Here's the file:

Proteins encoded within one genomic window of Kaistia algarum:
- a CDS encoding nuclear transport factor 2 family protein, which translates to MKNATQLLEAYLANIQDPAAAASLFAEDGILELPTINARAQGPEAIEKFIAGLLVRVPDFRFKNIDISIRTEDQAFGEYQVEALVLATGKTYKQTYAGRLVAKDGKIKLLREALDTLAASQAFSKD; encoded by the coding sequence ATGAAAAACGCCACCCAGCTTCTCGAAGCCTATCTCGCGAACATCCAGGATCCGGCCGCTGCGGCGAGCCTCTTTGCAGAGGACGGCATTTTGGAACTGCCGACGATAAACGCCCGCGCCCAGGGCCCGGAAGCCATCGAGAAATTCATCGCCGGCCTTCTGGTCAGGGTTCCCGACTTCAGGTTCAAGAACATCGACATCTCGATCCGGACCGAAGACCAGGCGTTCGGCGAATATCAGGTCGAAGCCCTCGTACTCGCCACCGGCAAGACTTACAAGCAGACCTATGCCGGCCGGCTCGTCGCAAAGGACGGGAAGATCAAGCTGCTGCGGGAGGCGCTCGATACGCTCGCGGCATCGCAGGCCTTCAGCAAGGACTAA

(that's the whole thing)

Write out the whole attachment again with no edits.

Proteins encoded within one genomic window of Kaistia algarum:
- a CDS encoding nuclear transport factor 2 family protein, which translates to MKNATQLLEAYLANIQDPAAAASLFAEDGILELPTINARAQGPEAIEKFIAGLLVRVPDFRFKNIDISIRTEDQAFGEYQVEALVLATGKTYKQTYAGRLVAKDGKIKLLREALDTLAASQAFSKD; encoded by the coding sequence ATGAAAAACGCCACCCAGCTTCTCGAAGCCTATCTCGCGAACATCCAGGATCCGGCCGCTGCGGCGAGCCTCTTTGCAGAGGACGGCATTTTGGAACTGCCGACGATAAACGCCCGCGCCCAGGGCCCGGAAGCCATCGAGAAATTCATCGCCGGCCTTCTGGTCAGGGTTCCCGACTTCAGGTTCAAGAACATCGACATCTCGATCCGGACCGAAGACCAGGCGTTCGGCGAATATCAGGTCGAAGCCCTCGTACTCGCCACCGGCAAGACTTACAAGCAGACCTATGCCGGCCGGCTCGTCGCAAAGGACGGGAAGATCAAGCTGCTGCGGGAGGCGCTCGATACGCTCGCGGCATCGCAGGCCTTCAGCAAGGACTAA